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12 Responses to “Is sheer length a measure of greatness? I absolutely disagree.”

  1. DrmChsr0 Says:

    Mike: Libraries.

  2. Michael Says:

    Well, just to set thing straight. Our library disallows borrowing and isn’t open for the most part of the break. It’s called a break for a reason, and if you haven’t paid your tuition they won’t allow you to borrow. I had to utilize different measures.

  3. Ryan A Says:

    Wow thats a strange position for a library.

    With the lengths stated is seems that the story was over-descriptive and not eventful-enough. Someone should construct a graphic novel representation of the novels, and see how it works.

    Bleach, I wish I had kept up, I think I stopped reading after Rukia was saved (v23 or something?), but definitely awesome fun for the time.

  4. hounddog Says:

    I have a long-standing and expensive addiction to purchasing books – from used book stores, especially – so I feel your pain. Still, if you’re willing to give up a few from your bookshelf (or pay a small fee), is an amazing resource. Admittedly, you’re probably not going to find anything really rare, but it’s always my first stop when I have a book in mind.

  5. Michael Says:


    It’s not really weird: why would they lend books if there were no classes? That would only increase the chance of the books ending up as lost. I’ve borrowed novels with a lot of variety in them. From Sartor Resartus (I couldn’t finish it, before people cry out pretentious) to Billiards at Half-Past Nine, I’ve gotten a lot of seminal reading from our library.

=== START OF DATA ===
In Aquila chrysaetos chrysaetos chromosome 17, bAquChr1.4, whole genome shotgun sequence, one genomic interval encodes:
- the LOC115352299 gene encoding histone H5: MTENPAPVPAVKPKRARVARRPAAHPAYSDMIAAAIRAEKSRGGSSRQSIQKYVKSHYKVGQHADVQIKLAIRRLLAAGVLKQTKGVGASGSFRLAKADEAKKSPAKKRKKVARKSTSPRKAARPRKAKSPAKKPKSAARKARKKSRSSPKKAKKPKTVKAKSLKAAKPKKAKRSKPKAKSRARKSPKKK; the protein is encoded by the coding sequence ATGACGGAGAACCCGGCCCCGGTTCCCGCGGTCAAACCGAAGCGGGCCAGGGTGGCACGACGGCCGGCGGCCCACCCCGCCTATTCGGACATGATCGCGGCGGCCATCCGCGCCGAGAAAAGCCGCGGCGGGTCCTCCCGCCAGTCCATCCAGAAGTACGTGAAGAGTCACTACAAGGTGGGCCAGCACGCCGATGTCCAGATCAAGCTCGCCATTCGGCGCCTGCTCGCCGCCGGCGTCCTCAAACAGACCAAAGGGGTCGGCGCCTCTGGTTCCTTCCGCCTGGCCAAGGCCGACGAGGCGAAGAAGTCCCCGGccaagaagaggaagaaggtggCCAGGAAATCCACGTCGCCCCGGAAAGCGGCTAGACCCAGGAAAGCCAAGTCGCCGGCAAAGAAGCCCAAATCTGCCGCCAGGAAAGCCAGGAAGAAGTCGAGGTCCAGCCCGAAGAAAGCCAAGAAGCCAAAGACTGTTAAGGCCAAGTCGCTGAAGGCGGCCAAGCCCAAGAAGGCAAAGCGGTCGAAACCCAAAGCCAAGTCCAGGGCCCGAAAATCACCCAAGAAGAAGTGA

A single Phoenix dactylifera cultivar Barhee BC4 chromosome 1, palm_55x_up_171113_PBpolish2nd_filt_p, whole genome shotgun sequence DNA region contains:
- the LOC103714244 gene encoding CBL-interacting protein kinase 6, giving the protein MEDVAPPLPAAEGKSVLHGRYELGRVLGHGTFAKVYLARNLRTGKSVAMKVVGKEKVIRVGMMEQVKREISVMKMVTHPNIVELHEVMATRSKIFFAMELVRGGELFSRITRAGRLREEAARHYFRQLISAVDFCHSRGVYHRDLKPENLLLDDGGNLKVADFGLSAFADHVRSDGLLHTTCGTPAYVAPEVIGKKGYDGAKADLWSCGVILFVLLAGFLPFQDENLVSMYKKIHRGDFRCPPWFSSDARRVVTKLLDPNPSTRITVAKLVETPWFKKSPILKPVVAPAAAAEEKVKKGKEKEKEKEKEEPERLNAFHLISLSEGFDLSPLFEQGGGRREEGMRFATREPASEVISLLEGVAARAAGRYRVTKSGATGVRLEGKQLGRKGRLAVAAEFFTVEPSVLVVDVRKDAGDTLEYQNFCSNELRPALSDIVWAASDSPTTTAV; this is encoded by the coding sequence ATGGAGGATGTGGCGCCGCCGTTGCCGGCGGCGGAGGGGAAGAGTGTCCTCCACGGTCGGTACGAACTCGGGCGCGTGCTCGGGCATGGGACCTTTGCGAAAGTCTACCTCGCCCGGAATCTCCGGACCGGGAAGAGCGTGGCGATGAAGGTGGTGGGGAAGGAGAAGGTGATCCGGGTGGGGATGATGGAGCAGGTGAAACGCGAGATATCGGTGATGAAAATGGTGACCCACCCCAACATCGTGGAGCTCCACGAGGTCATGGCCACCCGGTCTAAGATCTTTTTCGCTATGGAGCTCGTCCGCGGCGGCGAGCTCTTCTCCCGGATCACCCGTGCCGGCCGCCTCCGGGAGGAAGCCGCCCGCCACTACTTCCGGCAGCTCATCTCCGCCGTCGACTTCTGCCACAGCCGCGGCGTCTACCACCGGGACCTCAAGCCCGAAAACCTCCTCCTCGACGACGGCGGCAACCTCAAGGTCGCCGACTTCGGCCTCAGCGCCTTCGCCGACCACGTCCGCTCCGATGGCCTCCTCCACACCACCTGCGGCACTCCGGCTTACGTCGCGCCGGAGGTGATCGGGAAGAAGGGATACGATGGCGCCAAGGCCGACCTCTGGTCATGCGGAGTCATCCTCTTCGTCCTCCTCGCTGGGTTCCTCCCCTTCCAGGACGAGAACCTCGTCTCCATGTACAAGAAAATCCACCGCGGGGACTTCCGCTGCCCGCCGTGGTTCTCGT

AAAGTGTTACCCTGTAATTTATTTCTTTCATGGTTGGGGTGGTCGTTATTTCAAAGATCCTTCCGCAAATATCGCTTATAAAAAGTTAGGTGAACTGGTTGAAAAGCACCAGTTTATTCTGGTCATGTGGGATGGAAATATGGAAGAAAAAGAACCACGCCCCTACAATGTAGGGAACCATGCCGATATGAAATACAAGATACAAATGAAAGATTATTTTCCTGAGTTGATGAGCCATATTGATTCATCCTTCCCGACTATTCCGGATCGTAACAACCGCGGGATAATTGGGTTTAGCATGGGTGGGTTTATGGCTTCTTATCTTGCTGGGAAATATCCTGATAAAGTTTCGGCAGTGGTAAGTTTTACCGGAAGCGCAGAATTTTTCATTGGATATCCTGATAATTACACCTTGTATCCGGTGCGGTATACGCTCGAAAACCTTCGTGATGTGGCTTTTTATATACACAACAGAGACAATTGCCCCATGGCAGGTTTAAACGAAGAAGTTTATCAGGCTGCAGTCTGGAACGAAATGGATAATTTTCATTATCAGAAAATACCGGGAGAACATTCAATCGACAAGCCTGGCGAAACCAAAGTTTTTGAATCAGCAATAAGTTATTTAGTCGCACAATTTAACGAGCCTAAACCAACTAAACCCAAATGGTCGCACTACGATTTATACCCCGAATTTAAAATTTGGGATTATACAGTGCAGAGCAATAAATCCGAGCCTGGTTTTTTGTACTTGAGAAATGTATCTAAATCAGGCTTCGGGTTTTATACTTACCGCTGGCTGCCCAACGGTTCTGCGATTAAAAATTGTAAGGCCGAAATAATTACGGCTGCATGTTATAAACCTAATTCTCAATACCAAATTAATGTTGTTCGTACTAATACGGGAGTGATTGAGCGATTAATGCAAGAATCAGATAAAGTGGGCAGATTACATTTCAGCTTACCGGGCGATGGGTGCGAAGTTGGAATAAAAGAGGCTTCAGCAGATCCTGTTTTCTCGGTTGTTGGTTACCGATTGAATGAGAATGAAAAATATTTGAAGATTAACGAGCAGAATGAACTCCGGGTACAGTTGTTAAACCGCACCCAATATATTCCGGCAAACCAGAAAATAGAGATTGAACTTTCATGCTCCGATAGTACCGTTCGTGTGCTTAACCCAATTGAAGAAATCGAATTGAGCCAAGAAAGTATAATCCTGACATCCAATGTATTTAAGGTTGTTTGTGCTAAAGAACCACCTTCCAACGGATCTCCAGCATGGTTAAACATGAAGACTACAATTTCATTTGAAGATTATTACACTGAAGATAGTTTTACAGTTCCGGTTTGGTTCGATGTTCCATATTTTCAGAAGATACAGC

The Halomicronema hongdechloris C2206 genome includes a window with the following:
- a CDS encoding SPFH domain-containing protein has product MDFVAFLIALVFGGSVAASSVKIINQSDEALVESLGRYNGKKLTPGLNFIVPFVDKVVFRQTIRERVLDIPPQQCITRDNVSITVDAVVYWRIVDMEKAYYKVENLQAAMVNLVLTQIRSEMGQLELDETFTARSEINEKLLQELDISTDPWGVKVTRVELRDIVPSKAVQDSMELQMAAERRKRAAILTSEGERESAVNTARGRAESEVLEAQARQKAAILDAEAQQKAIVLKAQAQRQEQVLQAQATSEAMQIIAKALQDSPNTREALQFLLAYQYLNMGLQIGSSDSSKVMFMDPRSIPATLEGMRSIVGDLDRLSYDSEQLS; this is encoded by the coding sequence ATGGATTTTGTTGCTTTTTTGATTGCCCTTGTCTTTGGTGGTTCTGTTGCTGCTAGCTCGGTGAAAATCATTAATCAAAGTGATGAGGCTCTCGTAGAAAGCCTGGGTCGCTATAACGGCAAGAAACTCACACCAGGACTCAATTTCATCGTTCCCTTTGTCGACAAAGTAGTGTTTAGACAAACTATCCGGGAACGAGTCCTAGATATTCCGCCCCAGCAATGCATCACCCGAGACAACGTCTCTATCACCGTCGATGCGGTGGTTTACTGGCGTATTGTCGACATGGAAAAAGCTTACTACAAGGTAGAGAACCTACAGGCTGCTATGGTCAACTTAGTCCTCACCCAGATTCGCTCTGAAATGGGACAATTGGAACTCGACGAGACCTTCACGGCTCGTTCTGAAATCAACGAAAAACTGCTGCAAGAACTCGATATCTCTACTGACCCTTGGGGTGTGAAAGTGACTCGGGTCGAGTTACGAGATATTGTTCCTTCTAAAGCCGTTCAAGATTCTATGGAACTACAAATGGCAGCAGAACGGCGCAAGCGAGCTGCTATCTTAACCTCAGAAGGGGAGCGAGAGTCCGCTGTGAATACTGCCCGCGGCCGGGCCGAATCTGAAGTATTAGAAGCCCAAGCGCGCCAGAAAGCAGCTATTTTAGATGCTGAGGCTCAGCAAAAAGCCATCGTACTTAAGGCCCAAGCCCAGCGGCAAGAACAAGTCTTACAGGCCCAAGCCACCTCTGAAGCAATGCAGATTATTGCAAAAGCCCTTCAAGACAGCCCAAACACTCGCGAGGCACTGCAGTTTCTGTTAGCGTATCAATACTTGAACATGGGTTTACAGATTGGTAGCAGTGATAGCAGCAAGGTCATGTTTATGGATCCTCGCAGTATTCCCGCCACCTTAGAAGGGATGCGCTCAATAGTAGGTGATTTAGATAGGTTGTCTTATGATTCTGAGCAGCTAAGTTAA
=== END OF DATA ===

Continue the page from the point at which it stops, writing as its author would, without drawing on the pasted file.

Frankly, I don’t know if it’s just the Classic Chinese way of writing, but it seemed as descriptive as an epic, only less eventful. Scholars fond of Sinicisms will get a lot from this novel, but other than that, Shia really culled what needed to be said: just watch its opera for 2.5 hours, and you’re done.

    As for the construction of the graphic novel, I believe people have undertaken and have done it (Dream being a, if not the, most popular novel in China).

    In its early volumes, and in episodes 1-64, Bleach was most definitely a fun and exciting ride of ‘can you top this (with swords)?’


    I have that addiction too. I usually act on impulse, as I’ve said, since the novels and books in used bookstores are SO transient and temporal. I’m willing to give away most of the novels I’ve read for better ones, actually. I can practically give up a lot. For example, I’ve just read Dream, vol. 2, The Wars, Queen of the Dark Chamber, and Sophie’s Choice. I’ve already given away Queen to my friend who wanted to start reading (since it’s a simple religious book, why not?), and I don’t really want to hang on to Sophie’s Choice because while it was great, I didn’t really love it.

    As for the site membership, does it include the Philippines? I’ve practically lost hope with regard to Philippines having any usable websites on its own. Yes, I live here. :c

    Thank you for the recommendations, however. 😀

  6. Ryan A Says:

    I suppose I understand since it is a university facility, but if it is open to the public then I just don’t know. I believe my university library is open to the public, so it’s basically always open. ^^

  7. Michael Says:


    Wow, that’s grand. Our library is not open to the public. Visitors are allowed, but they pay a price to use our resources. 😀

  8. Susie Q Says:

    I’ve been going to a Borders near my house sometimes and reading there…they have those comfy armchairs set up just for people to read! I try to be a good customer too though- if I’ll want to read something again I’ll buy it. And I agree, quality is definitely more important than length of a series…I mean I’ll watch(/read) what is interesting and entertaining, whether long or short series. Lots of people end up dropping shows that get too long and filled with, well, filler.

  9. lolikitsune Says:

    You didn’t mention the production quality of Naruto/Bleach. Please do note that it’s absolutely atrocious.

  10. zzzzzzz Says:

    “Is sheer length a measure of greatness?” You ask like you have never known poetry.